Saturday, May 14, 2011

Indiana Supreme Court: 4th Amendment Doesn't Apply

The Indiana Supreme Court recently issued a 3-2 ruling stating that citizens do not have a choice to resist an unlawful search by government agents. The basis for this decision seems to rely on that, in modern times, there are other ways to fight an unlawful search of one's property, such as the court system or a police ethics board and so on.

For those interested in reading a more legal analysis, you should read the following blog posts:

Welsh points out that this decision is authored by Governor Mitch Daniels' only state Supreme Court appointment, Justice Steven David. I think this speaks volumes of how people like David and Governor Daniels' think.

This is a great example of the "Fuck You, I Got Mine" type of thinking. People like David think that, since they are lawyers, they have complete faith in the court system. Or people like Daniels who, since they are wealthy and have a team of lawyers, a court case won't really bother them. But to the average citizen who don't have thousands of dollars lying around to fight a civil or criminal case, it leaves them with very few options.

It's my understanding that, already, there are several court cases in both the national Supreme Court and the state level that support various types of warrantless searches, such as when in pursuit of a suspect or other types of emergencies.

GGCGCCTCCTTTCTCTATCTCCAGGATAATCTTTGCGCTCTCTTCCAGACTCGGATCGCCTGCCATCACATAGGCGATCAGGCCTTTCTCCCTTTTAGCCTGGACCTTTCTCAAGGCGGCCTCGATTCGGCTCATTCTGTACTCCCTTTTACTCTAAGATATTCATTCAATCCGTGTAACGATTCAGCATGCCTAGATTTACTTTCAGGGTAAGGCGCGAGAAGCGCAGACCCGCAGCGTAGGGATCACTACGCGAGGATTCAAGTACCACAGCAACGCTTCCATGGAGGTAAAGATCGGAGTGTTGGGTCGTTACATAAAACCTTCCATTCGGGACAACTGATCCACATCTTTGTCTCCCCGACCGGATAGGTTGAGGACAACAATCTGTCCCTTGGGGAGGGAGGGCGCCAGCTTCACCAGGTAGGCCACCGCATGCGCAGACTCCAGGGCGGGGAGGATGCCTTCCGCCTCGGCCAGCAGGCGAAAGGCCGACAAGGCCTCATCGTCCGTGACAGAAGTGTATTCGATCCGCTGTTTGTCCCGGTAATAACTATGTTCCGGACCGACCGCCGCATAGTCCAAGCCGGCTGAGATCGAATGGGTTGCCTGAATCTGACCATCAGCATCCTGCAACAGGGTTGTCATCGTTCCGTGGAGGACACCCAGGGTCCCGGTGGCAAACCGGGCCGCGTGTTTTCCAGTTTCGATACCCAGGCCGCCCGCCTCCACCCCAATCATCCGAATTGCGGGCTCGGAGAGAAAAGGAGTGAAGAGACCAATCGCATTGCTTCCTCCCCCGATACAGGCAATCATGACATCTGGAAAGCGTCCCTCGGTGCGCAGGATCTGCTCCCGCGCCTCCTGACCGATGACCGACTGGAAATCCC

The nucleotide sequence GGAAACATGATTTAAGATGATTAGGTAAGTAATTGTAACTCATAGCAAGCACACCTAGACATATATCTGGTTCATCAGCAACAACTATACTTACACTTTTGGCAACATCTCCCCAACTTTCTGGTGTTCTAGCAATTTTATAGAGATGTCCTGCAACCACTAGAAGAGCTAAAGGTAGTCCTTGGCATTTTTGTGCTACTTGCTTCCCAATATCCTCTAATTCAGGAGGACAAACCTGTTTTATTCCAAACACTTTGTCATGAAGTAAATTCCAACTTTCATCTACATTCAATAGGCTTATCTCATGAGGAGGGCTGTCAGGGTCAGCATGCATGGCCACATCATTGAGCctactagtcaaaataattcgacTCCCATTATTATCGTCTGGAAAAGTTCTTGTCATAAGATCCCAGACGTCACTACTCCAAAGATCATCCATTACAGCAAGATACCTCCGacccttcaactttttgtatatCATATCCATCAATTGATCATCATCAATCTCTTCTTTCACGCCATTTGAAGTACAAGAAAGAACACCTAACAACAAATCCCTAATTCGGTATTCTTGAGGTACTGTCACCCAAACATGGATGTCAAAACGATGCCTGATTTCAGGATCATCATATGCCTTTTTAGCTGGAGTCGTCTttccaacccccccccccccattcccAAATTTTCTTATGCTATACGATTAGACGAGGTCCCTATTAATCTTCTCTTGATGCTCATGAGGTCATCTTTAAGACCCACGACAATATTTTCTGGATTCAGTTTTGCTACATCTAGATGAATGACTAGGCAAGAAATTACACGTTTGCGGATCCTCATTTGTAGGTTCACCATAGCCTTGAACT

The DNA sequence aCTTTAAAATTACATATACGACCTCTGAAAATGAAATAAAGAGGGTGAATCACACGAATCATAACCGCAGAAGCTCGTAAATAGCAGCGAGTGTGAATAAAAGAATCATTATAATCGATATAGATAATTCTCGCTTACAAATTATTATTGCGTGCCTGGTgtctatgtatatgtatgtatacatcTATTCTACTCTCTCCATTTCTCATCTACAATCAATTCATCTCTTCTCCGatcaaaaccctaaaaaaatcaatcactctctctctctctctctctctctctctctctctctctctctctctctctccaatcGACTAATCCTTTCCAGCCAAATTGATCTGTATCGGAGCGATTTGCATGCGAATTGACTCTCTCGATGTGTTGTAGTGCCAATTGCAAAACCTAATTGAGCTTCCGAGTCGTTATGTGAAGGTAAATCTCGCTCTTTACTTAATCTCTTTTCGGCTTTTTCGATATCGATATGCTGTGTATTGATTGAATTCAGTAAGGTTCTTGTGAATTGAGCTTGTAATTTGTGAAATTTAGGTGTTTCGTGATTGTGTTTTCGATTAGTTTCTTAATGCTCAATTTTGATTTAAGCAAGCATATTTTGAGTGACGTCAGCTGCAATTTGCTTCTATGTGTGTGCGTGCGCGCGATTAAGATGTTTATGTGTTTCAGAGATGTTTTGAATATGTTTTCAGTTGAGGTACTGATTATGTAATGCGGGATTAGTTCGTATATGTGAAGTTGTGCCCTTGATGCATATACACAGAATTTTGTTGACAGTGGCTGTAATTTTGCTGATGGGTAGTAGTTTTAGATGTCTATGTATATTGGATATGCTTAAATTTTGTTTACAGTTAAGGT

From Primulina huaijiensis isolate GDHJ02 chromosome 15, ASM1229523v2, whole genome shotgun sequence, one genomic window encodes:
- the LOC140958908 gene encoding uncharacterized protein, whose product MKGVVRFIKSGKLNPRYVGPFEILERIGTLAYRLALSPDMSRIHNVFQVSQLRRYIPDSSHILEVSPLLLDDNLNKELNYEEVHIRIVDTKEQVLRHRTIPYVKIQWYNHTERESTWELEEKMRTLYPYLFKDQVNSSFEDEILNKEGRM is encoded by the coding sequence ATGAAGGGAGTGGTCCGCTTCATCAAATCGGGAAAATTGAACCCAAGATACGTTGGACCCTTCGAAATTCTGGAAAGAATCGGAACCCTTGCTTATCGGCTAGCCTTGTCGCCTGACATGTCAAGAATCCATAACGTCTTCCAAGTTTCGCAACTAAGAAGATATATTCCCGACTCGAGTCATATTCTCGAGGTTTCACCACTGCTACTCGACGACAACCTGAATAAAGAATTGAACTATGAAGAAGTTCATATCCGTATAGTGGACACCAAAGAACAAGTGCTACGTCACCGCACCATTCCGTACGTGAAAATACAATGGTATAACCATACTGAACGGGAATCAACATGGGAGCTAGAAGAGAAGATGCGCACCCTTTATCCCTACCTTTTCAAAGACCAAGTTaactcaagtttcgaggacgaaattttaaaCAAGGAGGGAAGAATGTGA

The media in this state, and possible the nation, should be hounding Daniels throughout the weekend to get his thoughts on this.

On another note, it seems Daniels is trying to piss off every Republican base possible. Social conservatives and certain blowhards are still pissy about his "truce" comments regarding social issues, and now civil libertarians will look at this decision, written by Daniels' appointee, and will think twice before chanting My Man Mitch.

1 comment:

  1. In my humble opinion, you make a big assumption about Mitch's take on this. It's very likely he was completely unaware of David's opinion on this. (And I don't agree with the ruling.)


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